Luncheon celebrates oncology nursing fellows

Nursing students Elizabeth Baldwin, Michael Lowry and Morgan Van Den Eynde were honored at the conclusion of the UNC Lineberger-Sylvia Lauterborn Oncology Nursing Fellowship.

Luncheon celebrates oncology nursing fellows click to enlarge Elizabeth Baldwin, Michael Lowry, Robert "Bob" Lauterborn and Morgan Van Den Eynde at the luncheon on June 20.

UNC Lineberger Comprehensive Cancer Center and the UNC School of Nursing held a luncheon to honor undergraduate nursing students Elizabeth Baldwin, Michael Lowry and Morgan Van Den Eynde, who just completed their UNC Lineberger-Sylvia Lauterborn Oncology Nursing Fellowships.

UNC Lineberger Director Shelton Earp, MD, the Lineberger Professor of Cancer Research at the UNC School of Medicine, and UNC School of Nursing Dean Nilda Peragallo Montano, DrPH, RN, FAAN, opened the luncheon by expressing their gratitude for Robert "Bob" Lauterborn, who funded the fellowship in memory of his late wife, Sylvia. This was the program's third class of fellows.

"This fellowship has provided a wonderful opportunity for these fellows to become quality nurses and we are so very thankful," said Montano.

Earp shared that some recent global experiences at UNC Lineberger, including visiting teams from England and Malawi, reminded him how fortunate he is to be working with oncology teams that not only value education but understand the human side of this disease, especially oncology nurses.

The six-week fellowship focuses on an immersion of inpatient and outpatient oncology experiences. Working closely with Ashley Bryant, PhD, RN, coordinator of the UNC Lineberger-Sylvia Lauterborn Oncology Nursing Fellowship and assistant professor in the School of Nursing, Susie Mason MSN, RN, OCN, oncology clinical nursing education specialist at the NC Cancer Hospital, is the backbone of this fellowship. Mason tailors the nursing fellow's experiences based on their clinical interest.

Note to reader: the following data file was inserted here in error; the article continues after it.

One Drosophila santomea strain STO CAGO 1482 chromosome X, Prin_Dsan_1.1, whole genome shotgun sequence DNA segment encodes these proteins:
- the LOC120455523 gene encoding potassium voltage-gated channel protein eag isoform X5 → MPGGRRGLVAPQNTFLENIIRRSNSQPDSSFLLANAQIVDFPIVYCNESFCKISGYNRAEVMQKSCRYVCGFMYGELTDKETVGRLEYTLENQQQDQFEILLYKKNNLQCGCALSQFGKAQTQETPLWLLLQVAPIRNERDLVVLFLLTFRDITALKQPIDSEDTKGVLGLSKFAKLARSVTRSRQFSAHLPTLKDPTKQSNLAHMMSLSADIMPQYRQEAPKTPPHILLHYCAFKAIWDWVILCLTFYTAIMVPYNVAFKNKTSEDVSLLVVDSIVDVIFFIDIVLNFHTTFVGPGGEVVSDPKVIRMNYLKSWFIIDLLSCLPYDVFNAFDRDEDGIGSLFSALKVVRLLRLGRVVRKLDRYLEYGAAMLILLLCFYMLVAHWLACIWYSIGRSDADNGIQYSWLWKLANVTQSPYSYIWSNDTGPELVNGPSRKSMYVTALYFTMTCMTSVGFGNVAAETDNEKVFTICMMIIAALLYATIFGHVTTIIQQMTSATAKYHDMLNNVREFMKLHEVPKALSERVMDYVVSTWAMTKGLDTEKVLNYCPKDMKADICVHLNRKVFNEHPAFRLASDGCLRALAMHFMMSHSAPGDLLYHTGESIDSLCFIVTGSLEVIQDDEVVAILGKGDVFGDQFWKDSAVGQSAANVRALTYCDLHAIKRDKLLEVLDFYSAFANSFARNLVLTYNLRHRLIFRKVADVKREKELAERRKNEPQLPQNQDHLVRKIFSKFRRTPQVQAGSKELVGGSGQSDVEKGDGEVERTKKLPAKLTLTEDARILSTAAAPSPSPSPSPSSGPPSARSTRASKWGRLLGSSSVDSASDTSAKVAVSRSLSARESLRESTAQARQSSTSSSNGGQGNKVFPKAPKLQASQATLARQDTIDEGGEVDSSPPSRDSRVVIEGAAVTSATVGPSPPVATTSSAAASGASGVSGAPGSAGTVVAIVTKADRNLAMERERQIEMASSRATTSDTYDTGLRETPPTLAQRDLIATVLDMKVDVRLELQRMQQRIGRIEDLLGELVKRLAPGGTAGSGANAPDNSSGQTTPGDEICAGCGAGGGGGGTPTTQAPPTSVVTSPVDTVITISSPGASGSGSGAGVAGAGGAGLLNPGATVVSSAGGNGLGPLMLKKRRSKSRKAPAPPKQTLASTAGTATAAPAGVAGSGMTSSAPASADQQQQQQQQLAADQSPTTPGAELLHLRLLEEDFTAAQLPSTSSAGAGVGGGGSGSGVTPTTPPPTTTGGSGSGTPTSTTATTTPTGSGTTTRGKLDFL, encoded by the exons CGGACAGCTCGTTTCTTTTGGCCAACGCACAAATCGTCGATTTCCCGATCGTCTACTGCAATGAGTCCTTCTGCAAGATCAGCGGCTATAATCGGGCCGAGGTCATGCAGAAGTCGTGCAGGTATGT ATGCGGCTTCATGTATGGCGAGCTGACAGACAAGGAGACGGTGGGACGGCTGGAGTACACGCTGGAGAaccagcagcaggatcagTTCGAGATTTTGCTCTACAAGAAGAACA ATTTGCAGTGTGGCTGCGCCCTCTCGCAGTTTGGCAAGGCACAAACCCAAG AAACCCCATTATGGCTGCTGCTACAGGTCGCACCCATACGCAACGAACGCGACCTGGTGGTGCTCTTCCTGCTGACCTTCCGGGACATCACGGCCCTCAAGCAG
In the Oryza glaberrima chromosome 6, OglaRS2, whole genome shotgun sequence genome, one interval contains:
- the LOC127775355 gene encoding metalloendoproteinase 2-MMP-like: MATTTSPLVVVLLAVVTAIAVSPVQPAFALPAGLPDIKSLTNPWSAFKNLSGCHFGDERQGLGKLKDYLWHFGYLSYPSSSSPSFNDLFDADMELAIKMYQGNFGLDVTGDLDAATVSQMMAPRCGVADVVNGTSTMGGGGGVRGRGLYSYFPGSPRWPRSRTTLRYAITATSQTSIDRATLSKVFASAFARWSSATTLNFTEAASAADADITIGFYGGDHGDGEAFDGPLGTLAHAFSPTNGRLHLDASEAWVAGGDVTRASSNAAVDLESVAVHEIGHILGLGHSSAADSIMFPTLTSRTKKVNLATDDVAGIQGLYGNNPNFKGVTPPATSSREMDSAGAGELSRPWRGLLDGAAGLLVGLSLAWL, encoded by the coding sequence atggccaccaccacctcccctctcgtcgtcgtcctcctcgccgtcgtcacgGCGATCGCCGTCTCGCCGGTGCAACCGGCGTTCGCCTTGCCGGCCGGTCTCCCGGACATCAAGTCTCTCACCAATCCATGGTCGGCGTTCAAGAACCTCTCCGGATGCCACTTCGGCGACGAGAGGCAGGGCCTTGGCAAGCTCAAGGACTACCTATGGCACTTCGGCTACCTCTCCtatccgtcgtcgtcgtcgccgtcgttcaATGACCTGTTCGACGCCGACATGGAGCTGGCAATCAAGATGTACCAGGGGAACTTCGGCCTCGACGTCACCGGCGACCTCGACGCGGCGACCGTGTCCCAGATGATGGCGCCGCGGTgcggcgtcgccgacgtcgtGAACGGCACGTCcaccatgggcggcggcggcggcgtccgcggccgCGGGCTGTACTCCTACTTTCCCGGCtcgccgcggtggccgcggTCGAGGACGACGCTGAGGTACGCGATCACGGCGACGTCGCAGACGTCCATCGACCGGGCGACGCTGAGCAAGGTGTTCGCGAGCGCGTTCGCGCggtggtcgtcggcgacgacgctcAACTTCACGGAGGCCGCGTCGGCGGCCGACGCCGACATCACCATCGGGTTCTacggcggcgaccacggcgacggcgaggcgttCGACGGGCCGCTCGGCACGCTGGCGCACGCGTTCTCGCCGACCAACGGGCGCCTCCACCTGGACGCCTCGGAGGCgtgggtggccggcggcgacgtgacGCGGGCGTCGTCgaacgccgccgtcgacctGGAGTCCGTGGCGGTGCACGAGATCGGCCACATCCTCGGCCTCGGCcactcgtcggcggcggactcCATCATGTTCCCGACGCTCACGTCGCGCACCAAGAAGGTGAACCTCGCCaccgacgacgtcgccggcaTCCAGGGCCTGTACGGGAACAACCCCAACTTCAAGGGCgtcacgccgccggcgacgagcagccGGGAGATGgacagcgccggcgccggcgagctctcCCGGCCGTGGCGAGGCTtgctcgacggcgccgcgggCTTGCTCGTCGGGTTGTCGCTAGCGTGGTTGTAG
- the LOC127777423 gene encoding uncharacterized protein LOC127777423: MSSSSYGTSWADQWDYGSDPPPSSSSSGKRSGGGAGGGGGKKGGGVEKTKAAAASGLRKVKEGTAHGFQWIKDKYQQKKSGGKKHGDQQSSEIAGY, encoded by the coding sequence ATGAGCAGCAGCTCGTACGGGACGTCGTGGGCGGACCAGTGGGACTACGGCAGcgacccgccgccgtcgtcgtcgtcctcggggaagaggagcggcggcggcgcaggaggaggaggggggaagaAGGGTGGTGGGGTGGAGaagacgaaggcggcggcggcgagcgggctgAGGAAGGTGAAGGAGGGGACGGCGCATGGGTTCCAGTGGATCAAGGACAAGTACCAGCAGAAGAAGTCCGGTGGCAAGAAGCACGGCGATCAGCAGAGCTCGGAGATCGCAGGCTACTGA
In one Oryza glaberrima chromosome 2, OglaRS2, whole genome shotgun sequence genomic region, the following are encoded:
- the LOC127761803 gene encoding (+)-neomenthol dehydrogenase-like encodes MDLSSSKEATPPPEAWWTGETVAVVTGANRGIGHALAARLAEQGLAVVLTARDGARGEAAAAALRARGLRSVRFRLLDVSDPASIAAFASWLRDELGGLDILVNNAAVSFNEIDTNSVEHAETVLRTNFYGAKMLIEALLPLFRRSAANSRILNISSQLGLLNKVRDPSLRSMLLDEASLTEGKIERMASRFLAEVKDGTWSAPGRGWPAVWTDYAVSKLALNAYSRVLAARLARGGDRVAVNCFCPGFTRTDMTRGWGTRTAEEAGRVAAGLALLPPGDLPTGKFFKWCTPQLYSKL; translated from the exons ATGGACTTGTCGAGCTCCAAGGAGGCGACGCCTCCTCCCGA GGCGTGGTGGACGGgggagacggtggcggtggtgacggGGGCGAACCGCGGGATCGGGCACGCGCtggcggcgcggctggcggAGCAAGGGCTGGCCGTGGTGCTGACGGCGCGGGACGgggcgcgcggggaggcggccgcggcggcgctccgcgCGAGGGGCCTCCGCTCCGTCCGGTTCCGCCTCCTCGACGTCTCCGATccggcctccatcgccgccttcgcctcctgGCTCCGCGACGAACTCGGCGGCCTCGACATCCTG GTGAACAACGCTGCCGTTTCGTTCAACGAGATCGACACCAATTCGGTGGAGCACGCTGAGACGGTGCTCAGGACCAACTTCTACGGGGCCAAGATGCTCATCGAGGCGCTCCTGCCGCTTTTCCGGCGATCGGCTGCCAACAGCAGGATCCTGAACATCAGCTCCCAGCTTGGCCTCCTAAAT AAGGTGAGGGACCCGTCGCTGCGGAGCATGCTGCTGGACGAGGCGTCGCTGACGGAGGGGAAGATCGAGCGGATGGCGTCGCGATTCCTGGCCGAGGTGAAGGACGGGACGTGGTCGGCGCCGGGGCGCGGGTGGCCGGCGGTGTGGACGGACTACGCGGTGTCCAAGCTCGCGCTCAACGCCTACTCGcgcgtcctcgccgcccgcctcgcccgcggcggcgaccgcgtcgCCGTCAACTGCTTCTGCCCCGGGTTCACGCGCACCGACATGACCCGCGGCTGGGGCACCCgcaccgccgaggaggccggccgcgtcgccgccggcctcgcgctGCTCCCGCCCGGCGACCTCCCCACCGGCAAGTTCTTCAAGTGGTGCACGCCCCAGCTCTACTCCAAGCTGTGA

Bob Lauterborn said he created the UNC Lineberger-Sylvia Lauterborn Oncology Nursing Fellowship to express his gratitude for the care Sylvia received at the NC Cancer Hospital.

Born in Crumlin, Wales in 1939, Sylvia considered a career in nursing – she went as far as to be a student nurse at Charing Cross Hospital in London – before she decided to become a stewardess for Pan American Airways. She met Bob while she was in Queens, New York, for Pan Am training. The pair were married in September of 1963, and they eventually moved to Chapel Hill when Bob joined the University of North Carolina faculty. Sylvia was an avid traveler who visited 83 countries. "She used to say, 'you will never visit as many as me, you will never beat my record,'" Bob joked at the luncheon. Before she lost her life to pancreatic cancer in 2013, Sylvia asked that her ashes be sprinkled at sea, so she could reach the countries she never visited.

Bryant, in her comments on the history of the fellowship said the fellowship, "highlights the bright life that Sylvia Lauterborn lived."

In addition to being honored at the luncheon, the three fellows presented findings from their evidenced-based research projects which will be expanded in their honor projects at the UNC School of Nursing.

Lowry, who was previously a hydrologist, dedicated his talk, "Oncology Nurse Roles in Early Palliative Communicate and Patient Advocacy," to his late mother, whom he cared for while she was being treated for cancer.

Baldwin shared her findings from her research, "Teleoncology as an Intervention for Rural Oncology Patients," and Van Den Eynde presented on the "Impact of the Team Rounding on Interprofessional Communication on Inpatient Oncology Units."

In her closing remarks, Deborah Mayer, PhD, RN, AOCN, FAAN, director of cancer survivorship at UNC Lineberger and a professor in the UNC School of Nursing, said "We would love to be able to offer this fellowship to more nursing students. Just think of how many people with cancer these three have and will touch. We need the best and brightest nurses to become oncology nurses – our patients deserve no less."